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VAT a shame, if you know what you are doing in renewables!

Pegasus Blog 9

The Philippine Renewable Energy Law provides for a VAT exemption that is meant to assist the deployment of renewables, but it makes life difficult for international specialists.

A VAT incentive

Under the Philippine Renewable Energy Law, registered developers of renewable energy projects in the Philippines (“RE Developers”) benefit from a zero-rated value added tax (VAT) on both their local supplies and on their sale of electricity to the offtaker. This means that the local contractor will not charge the RE Developer VAT on the construction cost and that the RE Developer does not need to charge the offtaker any VAT on the sale of electricity.

This is a very significant tax incentive in the Philippines: if the construction cost was to attract VAT, this would need to be pre-financed by the RE Developer. Market sources indicate that the recovery of such input tax from the Bureau of Internal Revenue may take up to 8 years if such recovery is possible at all. An offset of input tax credits against any output VAT (if the sale of electricity was subject to VAT) would be equally unattractive as such recovery would be stretched over many years.

The upshot of the Philippine Renewable Energy Law is that RE Developers do not need to raise finance for a 12 per cent. VAT component on their construction cost. Does this mean then that all is well?

VAT an incentive!

The VAT incentive suffers from two major flaws.

Zero-rated VAT only applies to the local component of the construction cost.

Typically (and the reasons are complex), projects are built under a supply contract from an offshore entity providing all the specialist equipment (ranging from solar modules to wind turbines) that are not locally available and a local construction contract. VAT is chargeable on the importation of equipment even if it is not locally available — leaving the RE Developer with a long recovery period for such input tax credit. Given the length of that recovery, it is often considered an absolute cost.

Zero-rated VAT only applies to the first tier of contracting by the RE Developer.

The local contractor providing construction (and any local equipment supply) services to the RE Developer is not required to charge VAT on such supply. Any sub-contractor providing goods or services to the local contractor must charge VAT on such sub-supply. This is not a problem if the local contractor has a healthy pipeline of non-renewable energy work where it can utilise the input tax credits.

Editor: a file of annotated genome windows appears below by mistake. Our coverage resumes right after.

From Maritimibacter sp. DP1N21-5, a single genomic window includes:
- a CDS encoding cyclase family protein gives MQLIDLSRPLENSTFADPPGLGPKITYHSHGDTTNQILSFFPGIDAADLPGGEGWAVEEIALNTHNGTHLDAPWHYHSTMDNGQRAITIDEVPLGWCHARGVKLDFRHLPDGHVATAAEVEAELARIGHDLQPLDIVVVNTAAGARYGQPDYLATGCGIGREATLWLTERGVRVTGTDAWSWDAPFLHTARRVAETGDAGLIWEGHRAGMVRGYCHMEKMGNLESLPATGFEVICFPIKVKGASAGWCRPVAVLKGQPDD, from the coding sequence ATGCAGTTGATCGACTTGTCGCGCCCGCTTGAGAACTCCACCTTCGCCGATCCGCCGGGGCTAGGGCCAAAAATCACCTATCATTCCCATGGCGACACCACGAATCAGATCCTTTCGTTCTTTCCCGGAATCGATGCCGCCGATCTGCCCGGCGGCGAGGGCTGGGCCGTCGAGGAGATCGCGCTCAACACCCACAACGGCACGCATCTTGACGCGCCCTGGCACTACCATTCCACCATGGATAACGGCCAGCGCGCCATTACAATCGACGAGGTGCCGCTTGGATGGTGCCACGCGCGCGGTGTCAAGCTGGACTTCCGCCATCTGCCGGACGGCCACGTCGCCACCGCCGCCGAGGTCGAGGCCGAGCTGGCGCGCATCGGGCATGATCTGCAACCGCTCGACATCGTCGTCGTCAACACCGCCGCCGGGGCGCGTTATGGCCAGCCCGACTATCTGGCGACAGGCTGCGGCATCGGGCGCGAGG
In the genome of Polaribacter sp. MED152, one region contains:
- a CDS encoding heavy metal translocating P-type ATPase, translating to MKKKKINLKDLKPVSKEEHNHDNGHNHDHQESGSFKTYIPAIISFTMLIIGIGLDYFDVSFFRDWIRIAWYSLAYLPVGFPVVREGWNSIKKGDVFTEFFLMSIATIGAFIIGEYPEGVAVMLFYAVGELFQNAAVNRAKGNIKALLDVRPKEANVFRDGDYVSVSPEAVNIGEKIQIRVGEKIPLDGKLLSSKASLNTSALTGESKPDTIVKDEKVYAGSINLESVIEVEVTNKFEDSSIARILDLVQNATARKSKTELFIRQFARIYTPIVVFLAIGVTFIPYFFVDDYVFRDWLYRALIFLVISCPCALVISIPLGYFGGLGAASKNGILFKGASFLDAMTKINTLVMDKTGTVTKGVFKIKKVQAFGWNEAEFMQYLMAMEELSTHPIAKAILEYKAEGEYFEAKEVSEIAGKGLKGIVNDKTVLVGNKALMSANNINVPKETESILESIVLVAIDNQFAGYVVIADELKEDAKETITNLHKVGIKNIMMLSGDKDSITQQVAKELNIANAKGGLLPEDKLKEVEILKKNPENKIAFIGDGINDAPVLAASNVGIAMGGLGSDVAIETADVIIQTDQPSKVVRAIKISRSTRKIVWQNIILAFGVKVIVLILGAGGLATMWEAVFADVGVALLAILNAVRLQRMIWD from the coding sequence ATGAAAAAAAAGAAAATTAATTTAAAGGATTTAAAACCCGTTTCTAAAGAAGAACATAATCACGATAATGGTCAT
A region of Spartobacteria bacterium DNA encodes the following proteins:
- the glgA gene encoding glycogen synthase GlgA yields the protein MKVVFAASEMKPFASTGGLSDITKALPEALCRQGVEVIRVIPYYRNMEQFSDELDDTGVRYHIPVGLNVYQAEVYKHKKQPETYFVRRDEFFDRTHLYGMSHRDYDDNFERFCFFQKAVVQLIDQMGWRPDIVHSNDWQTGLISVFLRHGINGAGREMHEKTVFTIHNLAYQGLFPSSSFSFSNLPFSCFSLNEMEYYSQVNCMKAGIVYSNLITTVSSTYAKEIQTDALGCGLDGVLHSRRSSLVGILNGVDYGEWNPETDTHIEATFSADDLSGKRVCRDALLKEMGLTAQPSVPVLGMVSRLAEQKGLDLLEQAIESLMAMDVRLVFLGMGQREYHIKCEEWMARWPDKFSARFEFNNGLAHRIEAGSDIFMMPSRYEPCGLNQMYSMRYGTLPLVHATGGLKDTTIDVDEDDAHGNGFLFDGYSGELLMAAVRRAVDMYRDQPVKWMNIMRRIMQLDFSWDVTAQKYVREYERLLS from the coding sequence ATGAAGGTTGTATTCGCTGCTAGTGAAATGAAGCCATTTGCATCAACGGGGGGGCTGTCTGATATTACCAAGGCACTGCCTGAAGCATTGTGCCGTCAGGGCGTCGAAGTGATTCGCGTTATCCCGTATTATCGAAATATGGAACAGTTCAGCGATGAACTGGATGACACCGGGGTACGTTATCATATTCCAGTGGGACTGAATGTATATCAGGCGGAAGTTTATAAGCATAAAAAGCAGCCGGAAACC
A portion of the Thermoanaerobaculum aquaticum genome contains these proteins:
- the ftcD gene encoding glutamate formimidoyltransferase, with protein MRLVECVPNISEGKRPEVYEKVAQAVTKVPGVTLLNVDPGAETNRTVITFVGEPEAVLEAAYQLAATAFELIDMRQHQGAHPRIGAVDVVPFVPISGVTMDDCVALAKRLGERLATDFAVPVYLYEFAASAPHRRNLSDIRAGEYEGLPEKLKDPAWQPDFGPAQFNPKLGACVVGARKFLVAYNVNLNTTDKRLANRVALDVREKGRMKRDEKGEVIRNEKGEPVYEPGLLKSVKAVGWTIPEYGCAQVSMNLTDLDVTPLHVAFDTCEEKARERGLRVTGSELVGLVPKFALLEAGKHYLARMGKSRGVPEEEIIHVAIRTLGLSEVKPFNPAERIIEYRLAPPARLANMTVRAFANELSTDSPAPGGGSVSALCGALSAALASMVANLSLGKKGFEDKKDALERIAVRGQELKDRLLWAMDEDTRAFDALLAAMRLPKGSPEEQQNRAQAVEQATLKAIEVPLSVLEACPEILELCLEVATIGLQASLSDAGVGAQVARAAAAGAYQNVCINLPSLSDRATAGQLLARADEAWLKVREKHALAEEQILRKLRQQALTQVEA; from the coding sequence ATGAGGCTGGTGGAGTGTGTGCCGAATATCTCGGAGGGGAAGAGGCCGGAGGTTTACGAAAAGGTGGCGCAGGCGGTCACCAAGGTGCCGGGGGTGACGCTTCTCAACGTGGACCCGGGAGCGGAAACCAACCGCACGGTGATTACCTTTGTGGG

It is a major problem for international contractors that either do not yet have a presence in the Philippines with projects other than renewables or for those international specialist contractors that only work in the field of renewables, who will never have the opportunity to utilise the input tax credits at all. VAT will be “stuck” in the first tier of contracting.

A growing market of utility-scale renewables in the Philippines needs large international contractors and specialist contractors to drive down the cost and provide expertise, but under the current regime these organisations need to treat VAT charged by their local suppliers and sub-contractors as an absolute cost.

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VAT a shame, if you know what you are doing!

The VAT scheme applying to renewables was well-intended and is designed to deal with the flaws in the Philippine tax system where the recovery of input tax directly from the tax authorities is exceptionally prolonged. Unfortunately, its application penalises the very contractors that could help grow the Philippine renewable energy industry.

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